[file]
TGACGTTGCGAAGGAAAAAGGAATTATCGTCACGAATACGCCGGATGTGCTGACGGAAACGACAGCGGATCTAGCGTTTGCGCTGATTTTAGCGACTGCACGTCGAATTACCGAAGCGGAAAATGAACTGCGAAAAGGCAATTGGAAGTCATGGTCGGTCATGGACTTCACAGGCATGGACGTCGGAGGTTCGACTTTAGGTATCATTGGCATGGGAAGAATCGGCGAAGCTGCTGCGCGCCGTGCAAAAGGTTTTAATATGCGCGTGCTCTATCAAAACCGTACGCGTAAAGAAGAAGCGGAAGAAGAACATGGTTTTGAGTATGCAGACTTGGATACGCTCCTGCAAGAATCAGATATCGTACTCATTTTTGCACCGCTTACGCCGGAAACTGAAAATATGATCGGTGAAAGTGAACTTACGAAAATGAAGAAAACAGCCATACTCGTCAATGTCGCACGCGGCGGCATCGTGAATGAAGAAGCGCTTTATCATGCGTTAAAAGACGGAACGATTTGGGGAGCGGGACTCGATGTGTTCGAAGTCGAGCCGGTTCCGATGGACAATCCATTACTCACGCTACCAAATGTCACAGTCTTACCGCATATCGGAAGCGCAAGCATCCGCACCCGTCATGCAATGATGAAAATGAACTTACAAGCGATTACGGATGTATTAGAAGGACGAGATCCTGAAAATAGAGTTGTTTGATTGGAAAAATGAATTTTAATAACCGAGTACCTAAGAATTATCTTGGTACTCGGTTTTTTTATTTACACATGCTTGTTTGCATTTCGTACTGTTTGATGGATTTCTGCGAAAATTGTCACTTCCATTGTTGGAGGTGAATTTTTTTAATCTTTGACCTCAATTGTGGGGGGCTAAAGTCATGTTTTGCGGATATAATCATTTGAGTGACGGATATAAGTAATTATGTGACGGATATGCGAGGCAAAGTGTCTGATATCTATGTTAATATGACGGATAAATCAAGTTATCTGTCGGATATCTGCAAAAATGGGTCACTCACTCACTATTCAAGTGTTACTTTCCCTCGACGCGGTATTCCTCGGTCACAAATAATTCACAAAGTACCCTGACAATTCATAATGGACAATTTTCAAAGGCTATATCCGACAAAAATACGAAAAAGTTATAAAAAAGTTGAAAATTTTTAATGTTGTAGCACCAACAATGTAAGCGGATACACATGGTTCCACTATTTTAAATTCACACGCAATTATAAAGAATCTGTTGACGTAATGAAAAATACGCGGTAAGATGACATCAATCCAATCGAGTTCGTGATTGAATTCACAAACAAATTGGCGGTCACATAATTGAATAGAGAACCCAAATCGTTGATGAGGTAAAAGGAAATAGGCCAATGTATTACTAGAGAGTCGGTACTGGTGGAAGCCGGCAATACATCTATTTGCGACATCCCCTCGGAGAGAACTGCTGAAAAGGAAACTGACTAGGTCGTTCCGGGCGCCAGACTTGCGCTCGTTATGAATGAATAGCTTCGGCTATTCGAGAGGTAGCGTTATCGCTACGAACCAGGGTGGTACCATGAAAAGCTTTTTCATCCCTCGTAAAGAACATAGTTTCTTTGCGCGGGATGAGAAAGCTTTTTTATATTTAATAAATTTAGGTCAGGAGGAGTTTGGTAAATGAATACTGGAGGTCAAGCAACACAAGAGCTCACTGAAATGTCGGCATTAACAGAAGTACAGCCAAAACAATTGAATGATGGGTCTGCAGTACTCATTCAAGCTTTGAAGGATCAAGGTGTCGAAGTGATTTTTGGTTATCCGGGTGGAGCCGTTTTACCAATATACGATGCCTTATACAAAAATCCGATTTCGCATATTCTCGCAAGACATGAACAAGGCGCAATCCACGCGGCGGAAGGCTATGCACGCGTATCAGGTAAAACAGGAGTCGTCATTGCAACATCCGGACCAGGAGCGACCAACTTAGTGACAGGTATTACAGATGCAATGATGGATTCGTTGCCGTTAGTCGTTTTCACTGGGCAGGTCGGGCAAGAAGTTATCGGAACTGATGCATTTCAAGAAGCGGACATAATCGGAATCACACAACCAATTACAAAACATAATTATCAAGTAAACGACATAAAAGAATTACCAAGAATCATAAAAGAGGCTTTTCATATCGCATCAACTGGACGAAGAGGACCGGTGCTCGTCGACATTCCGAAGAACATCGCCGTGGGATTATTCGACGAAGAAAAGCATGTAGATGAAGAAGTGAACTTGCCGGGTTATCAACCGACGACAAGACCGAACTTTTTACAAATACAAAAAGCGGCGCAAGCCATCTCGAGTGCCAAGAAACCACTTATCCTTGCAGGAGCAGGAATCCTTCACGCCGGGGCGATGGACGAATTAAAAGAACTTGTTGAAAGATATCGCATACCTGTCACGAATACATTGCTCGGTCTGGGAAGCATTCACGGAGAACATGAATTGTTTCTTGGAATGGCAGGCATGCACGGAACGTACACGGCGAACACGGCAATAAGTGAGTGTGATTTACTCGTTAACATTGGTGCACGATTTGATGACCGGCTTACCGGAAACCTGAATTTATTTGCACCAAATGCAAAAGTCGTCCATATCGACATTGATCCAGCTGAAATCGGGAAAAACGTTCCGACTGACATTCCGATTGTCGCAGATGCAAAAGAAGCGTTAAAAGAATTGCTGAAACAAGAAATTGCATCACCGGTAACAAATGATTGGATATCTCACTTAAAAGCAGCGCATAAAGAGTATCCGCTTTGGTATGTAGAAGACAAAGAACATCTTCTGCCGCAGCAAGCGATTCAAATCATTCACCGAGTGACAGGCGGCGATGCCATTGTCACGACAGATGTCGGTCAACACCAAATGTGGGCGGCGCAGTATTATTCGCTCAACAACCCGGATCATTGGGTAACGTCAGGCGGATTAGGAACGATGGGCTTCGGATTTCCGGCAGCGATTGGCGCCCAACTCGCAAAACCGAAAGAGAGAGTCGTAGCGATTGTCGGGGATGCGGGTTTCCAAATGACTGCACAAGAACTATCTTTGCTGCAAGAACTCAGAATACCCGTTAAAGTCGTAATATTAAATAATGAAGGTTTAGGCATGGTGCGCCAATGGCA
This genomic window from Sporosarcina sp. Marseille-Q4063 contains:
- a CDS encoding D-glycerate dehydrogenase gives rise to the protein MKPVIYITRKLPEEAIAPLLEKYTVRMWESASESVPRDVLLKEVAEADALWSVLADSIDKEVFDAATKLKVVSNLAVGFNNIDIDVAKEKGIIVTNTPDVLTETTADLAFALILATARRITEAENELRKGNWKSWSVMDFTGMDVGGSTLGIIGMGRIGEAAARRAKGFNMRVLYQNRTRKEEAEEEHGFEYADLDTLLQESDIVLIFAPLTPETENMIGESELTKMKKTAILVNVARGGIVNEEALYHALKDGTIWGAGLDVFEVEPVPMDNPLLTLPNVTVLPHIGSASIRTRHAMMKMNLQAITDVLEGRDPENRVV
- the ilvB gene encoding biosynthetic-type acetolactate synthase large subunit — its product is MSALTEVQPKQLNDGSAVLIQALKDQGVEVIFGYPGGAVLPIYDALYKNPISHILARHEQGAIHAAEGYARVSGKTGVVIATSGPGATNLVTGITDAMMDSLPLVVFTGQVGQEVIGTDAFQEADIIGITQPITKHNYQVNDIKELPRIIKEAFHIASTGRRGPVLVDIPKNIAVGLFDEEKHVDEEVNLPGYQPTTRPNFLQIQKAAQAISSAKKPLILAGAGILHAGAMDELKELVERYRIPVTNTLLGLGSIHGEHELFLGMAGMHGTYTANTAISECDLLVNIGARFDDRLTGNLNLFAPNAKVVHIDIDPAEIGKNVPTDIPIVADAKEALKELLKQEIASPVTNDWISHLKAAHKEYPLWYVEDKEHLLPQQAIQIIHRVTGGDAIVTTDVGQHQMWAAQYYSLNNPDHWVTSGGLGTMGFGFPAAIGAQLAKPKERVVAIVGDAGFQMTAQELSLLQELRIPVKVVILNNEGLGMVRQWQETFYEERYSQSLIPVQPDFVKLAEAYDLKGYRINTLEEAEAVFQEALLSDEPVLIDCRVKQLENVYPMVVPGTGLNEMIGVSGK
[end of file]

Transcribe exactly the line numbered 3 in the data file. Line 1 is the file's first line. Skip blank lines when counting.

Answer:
- a CDS encoding D-glycerate dehydrogenase gives rise to the protein MKPVIYITRKLPEEAIAPLLEKYTVRMWESASESVPRDVLLKEVAEADALWSVLADSIDKEVFDAATKLKVVSNLAVGFNNIDIDVAKEKGIIVTNTPDVLTETTADLAFALILATARRITEAENELRKGNWKSWSVMDFTGMDVGGSTLGIIGMGRIGEAAARRAKGFNMRVLYQNRTRKEEAEEEHGFEYADLDTLLQESDIVLIFAPLTPETENMIGESELTKMKKTAILVNVARGGIVNEEALYHALKDGTIWGAGLDVFEVEPVPMDNPLLTLPNVTVLPHIGSASIRTRHAMMKMNLQAITDVLEGRDPENRVV